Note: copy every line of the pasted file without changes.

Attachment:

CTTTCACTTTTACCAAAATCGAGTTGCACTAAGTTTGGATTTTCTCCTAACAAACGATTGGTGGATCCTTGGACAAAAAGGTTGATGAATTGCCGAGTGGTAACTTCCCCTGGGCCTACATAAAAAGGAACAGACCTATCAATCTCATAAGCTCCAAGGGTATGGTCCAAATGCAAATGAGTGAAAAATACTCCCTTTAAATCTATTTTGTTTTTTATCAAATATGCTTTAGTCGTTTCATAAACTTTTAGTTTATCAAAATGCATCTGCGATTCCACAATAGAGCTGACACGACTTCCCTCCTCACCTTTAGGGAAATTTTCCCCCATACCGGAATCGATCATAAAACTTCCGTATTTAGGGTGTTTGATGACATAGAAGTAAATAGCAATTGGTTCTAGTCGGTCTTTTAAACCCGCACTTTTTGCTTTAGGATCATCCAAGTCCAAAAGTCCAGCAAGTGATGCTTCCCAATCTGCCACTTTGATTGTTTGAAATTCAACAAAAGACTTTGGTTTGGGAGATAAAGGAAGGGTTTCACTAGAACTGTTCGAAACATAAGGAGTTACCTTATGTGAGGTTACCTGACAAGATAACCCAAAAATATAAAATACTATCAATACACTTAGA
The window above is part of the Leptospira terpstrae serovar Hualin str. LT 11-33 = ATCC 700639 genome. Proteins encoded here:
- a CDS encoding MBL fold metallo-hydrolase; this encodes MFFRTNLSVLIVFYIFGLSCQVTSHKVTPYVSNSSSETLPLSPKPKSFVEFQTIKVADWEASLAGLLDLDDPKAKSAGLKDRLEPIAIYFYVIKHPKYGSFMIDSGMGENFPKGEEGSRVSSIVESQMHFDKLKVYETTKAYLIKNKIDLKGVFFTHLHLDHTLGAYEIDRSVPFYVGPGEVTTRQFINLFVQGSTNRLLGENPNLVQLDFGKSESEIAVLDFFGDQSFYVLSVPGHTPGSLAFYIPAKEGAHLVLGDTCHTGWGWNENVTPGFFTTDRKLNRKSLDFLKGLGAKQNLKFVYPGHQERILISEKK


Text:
CTTTCACTTTTACCAAAATCGAGTTGCACTAAGTTTGGATTTTCTCCTAACAAACGATTGGTGGATCCTTGGACAAAAAGGTTGATGAATTGCCGAGTGGTAACTTCCCCTGGGCCTACATAAAAAGGAACAGACCTATCAATCTCATAAGCTCCAAGGGTATGGTCCAAATGCAAATGAGTGAAAAATACTCCCTTTAAATCTATTTTGTTTTTTATCAAATATGCTTTAGTCGTTTCATAAACTTTTAGTTTATCAAAATGCATCTGCGATTCCACAATAGAGCTGACACGACTTCCCTCCTCACCTTTAGGGAAATTTTCCCCCATACCGGAATCGATCATAAAACTTCCGTATTTAGGGTGTTTGATGACATAGAAGTAAATAGCAATTGGTTCTAGTCGGTCTTTTAAACCCGCACTTTTTGCTTTAGGATCATCCAAGTCCAAAAGTCCAGCAAGTGATGCTTCCCAATCTGCCACTTTGATTGTTTGAAATTCAACAAAAGACTTTGGTTTGGGAGATAAAGGAAGGGTTTCACTAGAACTGTTCGAAACATAAGGAGTTACCTTATGTGAGGTTACCTGACAAGATAACCCAAAAATATAAAATACTATCAATACACTTAGA
The window above is part of the Leptospira terpstrae serovar Hualin str. LT 11-33 = ATCC 700639 genome. Proteins encoded here:
- a CDS encoding MBL fold metallo-hydrolase; this encodes MFFRTNLSVLIVFYIFGLSCQVTSHKVTPYVSNSSSETLPLSPKPKSFVEFQTIKVADWEASLAGLLDLDDPKAKSAGLKDRLEPIAIYFYVIKHPKYGSFMIDSGMGENFPKGEEGSRVSSIVESQMHFDKLKVYETTKAYLIKNKIDLKGVFFTHLHLDHTLGAYEIDRSVPFYVGPGEVTTRQFINLFVQGSTNRLLGENPNLVQLDFGKSESEIAVLDFFGDQSFYVLSVPGHTPGSLAFYIPAKEGAHLVLGDTCHTGWGWNENVTPGFFTTDRKLNRKSLDFLKGLGAKQNLKFVYPGHQERILISEKK